The Voyages of Star Trek by K.M. Heath & A.S. Carlisle
The Voyages of Star Trek: A Mirror on American Society through Time (2020), by K.M. Heath and A.S. Carlisle, explores how the various Trek incarnations — TV shows, movies, comics — mirrored (or not) the culture of the time, beginning with the original series (TOS) and ending with Discovery (Picard was released too late and is only mentioned as existing). The book grew out of an undergraduate anthropology course, and you can see some of that in their explanation of their methods (taking random “snapshots” of shows, for instance, to assess the prevalence, or lack thereof, of non-white or women characters), but the target is the popular audience. Their main claim, as they put it, is that “Star Trek has survived across five decades in the face of rapid cultural change because it adapts to the times while staying true to its core mission: humanity’s hope for a better future.”
For those unfamiliar with all the various versions of Star Trek, the book delves into TOS, Star Trek: The Next Generation (TNG), Deep Space Nine (DSN), Voyager, Enterprise, Discovery, the animated series, all the movies, the comics, and Star Trek fandom/conventions. Each chapter offers up a brief look at the times based on historical events, pop culture, and more. Then there’s an examination of how the show reflected or conflicted with the reigning time, followed by a specific quantified look at the portrayals of race and gender on the show. Their methods were to:
randomly select 15 percent of each of the thirty seasons of the six television shows … In addition, we viewed 100 percent of the thirteen movies. We used snapshots techniques … at five-minute intervals for episodes and about ten-minute for movies, we recorded behavior for all individuals observed with a five-second time frame … record [ing] the age, sex, and race of each actor … and group identity.
The Voyages of Star Trek looks at how the show, and its spin-offs into movies, the written word, and fan-created works, intersects with America’s changing views on feminism, gender, homo- and bisexuality, capitalism, foreign policy, and other subjects. Some of the specific elements covered include that infamous Kirk-Uhura kiss from TOS (the first interracial kiss on TV), the TOS “Let That Be Your Last Battlefield” episode that not-too-subtly pointed out the absurdity and inevitable result of racial hatred, the TNG episode “Outcast” which focused on gender identity, DS9’s use of the Ferengi (an alien race) as a means of critiquing contemporary capitalism/greed and the “Past Tense” episode that looked at homelessness (a highly topical subject at the time), Voyager’s exploration of mixed-race identify through Torres’ half-human/half-Klingon background, particularly in the episode “Lineage,” and finally (for the shows), how Discovery “normalizes same-sex relationships” via its matter-of-fact/taken for granted portrayal of several on the show.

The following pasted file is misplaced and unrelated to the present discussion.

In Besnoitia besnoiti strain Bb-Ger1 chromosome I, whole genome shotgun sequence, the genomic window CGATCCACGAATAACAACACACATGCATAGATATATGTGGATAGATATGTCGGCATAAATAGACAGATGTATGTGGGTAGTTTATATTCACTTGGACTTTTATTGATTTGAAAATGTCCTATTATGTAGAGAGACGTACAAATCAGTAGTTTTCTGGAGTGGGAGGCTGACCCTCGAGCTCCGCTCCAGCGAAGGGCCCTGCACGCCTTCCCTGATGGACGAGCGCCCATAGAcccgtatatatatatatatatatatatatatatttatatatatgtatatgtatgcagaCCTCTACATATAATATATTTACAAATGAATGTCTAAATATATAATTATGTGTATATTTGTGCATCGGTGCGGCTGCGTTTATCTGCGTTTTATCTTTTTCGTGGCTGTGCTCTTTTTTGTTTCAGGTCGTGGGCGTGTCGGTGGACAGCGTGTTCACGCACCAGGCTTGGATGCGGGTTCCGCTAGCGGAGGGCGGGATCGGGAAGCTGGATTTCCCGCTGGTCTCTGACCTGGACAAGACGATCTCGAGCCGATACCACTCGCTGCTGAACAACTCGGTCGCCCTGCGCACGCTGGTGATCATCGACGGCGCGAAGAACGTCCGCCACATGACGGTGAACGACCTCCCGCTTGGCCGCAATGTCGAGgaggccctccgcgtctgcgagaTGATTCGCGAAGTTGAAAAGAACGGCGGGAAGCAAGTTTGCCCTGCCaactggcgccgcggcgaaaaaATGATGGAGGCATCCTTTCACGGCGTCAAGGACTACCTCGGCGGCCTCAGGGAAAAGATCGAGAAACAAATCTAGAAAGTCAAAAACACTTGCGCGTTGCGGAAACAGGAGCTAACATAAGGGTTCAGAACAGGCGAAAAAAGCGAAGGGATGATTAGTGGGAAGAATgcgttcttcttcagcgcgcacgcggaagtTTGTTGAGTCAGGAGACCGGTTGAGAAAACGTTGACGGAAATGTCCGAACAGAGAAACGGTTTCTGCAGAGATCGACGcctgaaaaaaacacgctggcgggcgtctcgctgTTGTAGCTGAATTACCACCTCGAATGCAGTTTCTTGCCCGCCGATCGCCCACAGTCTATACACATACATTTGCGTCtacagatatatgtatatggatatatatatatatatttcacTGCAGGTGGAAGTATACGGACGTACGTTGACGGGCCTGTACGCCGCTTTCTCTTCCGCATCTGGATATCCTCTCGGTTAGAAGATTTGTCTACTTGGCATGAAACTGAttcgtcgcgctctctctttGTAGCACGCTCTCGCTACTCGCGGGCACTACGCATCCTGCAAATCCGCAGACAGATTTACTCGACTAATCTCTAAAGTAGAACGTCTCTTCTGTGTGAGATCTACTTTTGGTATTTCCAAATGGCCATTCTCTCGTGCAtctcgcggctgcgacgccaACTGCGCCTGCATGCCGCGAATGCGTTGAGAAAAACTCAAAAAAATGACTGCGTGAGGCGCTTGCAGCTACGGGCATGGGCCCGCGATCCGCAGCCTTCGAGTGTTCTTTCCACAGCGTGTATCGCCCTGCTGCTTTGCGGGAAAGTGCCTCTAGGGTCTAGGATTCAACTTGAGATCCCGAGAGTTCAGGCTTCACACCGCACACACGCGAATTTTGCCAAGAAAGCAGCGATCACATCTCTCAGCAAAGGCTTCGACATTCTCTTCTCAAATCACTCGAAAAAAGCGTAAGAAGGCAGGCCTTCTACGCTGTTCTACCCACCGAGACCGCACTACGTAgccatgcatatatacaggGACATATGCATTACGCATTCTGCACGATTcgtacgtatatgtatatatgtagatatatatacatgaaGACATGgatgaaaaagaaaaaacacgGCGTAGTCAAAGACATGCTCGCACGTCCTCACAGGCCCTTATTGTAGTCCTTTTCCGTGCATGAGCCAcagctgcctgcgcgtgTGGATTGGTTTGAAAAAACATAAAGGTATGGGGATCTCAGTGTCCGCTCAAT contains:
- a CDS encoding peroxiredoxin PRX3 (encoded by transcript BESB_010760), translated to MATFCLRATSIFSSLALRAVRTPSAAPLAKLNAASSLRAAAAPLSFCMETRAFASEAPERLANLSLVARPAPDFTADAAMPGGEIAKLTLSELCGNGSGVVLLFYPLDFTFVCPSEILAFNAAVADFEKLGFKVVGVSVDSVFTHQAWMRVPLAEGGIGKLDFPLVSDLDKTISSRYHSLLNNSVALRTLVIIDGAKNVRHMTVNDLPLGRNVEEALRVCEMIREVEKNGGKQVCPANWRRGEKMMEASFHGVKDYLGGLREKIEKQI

To be honest, I wasn’t expecting to learn much about most of the creative works discussed. After all, it’s been 50 years since TOS, and decades since the other shows, and so there have been, to use an academic term, a gazillion papers, books, documentaries, etc. exploring the shows and films individually, as a series, or as an ongoing phenomenon. So mostly I was hoping for some still-interesting recaps of familiar territory and then a more-interesting dive into the very recent: Discovery, Picard, and the reboot movies, and maybe a glimpse of the new animated series, Lower Decks (I assumed it was too recent for discussion of particular episodes but I thought there might be a look at its genesis and development). Well, as noted, Picard was only mentioned, and the same was true of Lower Decks, while Discovery didn’t get much page time. I would have been disappointed then with an in-depth going over of familiar ground but could have lived with that (I am a fan of the series, after all).
But in-depth isn’t the descriptive phrase I’d use here. The depth was, again to be honest, sorely disappointing, in fact, with mere cursory and surprisingly shallow looks at the time period and the various shows’ intersection with them. Certainly, it didn’t take an anthropological degree or eye or study for even the most casual fan to note how the mini-skirts of TOS reflected the more open feminism and sexuality of the 60s, how “Let That Be Your Last Battlefield” reflected the Civil Rights movement, or to note that Star Trek shows that showed up 25 or 35 years later would portray more women or minorities on the show. The lack of interesting content might have been at least somewhat counterbalanced by some good stories from the shows and/or a stylish or humorous flair to the writing, but there was too little of the former and next-to-none of the latter, with the style mostly flat and pedestrian.
One of my tests of how much I learned from or enjoyed a book are the number of highlights I made as I read it, and sadly, there were a mere handful in The Voyages of Star Trek. For that reason, I can’t recommend it.